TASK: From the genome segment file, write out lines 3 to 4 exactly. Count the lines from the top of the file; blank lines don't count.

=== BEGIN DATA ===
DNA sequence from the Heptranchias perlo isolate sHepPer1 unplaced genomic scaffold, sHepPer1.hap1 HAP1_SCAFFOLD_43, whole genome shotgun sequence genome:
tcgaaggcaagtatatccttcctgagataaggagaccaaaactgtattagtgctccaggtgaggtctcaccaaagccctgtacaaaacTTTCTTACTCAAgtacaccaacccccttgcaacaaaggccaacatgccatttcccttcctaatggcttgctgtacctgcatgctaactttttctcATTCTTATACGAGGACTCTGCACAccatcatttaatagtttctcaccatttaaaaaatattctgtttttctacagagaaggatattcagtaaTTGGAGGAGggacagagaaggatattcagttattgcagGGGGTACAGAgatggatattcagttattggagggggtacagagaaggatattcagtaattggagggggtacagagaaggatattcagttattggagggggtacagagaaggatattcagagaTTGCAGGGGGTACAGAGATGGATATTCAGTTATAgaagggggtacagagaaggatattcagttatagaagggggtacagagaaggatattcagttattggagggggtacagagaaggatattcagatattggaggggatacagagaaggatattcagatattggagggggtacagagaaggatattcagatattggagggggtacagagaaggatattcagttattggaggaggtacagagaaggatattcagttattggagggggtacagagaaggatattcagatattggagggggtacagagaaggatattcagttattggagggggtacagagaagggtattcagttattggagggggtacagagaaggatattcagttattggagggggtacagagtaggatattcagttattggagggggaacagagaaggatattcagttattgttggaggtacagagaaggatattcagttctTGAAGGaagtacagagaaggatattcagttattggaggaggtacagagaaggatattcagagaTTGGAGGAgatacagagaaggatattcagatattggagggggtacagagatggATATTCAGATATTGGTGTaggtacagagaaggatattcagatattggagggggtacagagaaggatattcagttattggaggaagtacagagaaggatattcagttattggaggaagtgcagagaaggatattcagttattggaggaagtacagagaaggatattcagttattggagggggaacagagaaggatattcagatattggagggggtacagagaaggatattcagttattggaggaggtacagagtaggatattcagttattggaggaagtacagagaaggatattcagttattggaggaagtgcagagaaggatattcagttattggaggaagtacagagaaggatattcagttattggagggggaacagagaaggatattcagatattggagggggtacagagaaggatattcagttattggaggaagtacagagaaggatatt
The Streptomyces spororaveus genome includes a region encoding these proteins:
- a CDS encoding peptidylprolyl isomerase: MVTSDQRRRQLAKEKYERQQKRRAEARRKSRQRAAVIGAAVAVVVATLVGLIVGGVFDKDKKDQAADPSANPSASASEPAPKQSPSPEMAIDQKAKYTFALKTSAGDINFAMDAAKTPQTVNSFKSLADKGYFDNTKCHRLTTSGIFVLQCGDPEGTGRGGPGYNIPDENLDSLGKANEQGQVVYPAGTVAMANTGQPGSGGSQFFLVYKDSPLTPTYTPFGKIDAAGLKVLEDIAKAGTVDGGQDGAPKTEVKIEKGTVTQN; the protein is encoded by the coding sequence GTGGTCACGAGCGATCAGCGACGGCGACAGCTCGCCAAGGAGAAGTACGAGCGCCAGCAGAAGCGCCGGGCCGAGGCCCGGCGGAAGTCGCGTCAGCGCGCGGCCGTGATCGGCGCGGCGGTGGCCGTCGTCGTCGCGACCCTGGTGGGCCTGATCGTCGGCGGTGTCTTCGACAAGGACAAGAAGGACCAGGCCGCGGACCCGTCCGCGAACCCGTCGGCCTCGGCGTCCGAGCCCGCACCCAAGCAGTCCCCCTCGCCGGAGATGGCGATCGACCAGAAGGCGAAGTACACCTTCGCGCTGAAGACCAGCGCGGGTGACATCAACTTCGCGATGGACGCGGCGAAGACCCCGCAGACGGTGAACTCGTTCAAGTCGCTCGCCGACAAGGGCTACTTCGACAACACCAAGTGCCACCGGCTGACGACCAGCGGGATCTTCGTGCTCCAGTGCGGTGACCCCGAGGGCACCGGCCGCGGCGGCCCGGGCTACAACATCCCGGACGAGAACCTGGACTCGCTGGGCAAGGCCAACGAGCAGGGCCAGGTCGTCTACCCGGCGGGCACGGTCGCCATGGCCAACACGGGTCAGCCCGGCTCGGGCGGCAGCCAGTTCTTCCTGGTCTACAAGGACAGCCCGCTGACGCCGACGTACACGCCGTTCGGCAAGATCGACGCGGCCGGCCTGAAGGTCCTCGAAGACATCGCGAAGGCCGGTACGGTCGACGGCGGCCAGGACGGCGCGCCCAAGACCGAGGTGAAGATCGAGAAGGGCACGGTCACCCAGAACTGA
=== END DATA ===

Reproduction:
The Streptomyces spororaveus genome includes a region encoding these proteins:
- a CDS encoding peptidylprolyl isomerase: MVTSDQRRRQLAKEKYERQQKRRAEARRKSRQRAAVIGAAVAVVVATLVGLIVGGVFDKDKKDQAADPSANPSASASEPAPKQSPSPEMAIDQKAKYTFALKTSAGDINFAMDAAKTPQTVNSFKSLADKGYFDNTKCHRLTTSGIFVLQCGDPEGTGRGGPGYNIPDENLDSLGKANEQGQVVYPAGTVAMANTGQPGSGGSQFFLVYKDSPLTPTYTPFGKIDAAGLKVLEDIAKAGTVDGGQDGAPKTEVKIEKGTVTQN; the protein is encoded by the coding sequence GTGGTCACGAGCGATCAGCGACGGCGACAGCTCGCCAAGGAGAAGTACGAGCGCCAGCAGAAGCGCCGGGCCGAGGCCCGGCGGAAGTCGCGTCAGCGCGCGGCCGTGATCGGCGCGGCGGTGGCCGTCGTCGTCGCGACCCTGGTGGGCCTGATCGTCGGCGGTGTCTTCGACAAGGACAAGAAGGACCAGGCCGCGGACCCGTCCGCGAACCCGTCGGCCTCGGCGTCCGAGCCCGCACCCAAGCAGTCCCCCTCGCCGGAGATGGCGATCGACCAGAAGGCGAAGTACACCTTCGCGCTGAAGACCAGCGCGGGTGACATCAACTTCGCGATGGACGCGGCGAAGACCCCGCAGACGGTGAACTCGTTCAAGTCGCTCGCCGACAAGGGCTACTTCGACAACACCAAGTGCCACCGGCTGACGACCAGCGGGATCTTCGTGCTCCAGTGCGGTGACCCCGAGGGCACCGGCCGCGGCGGCCCGGGCTACAACATCCCGGACGAGAACCTGGACTCGCTGGGCAAGGCCAACGAGCAGGGCCAGGTCGTCTACCCGGCGGGCACGGTCGCCATGGCCAACACGGGTCAGCCCGGCTCGGGCGGCAGCCAGTTCTTCCTGGTCTACAAGGACAGCCCGCTGACGCCGACGTACACGCCGTTCGGCAAGATCGACGCGGCCGGCCTGAAGGTCCTCGAAGACATCGCGAAGGCCGGTACGGTCGACGGCGGCCAGGACGGCGCGCCCAAGACCGAGGTGAAGATCGAGAAGGGCACGGTCACCCAGAACTGA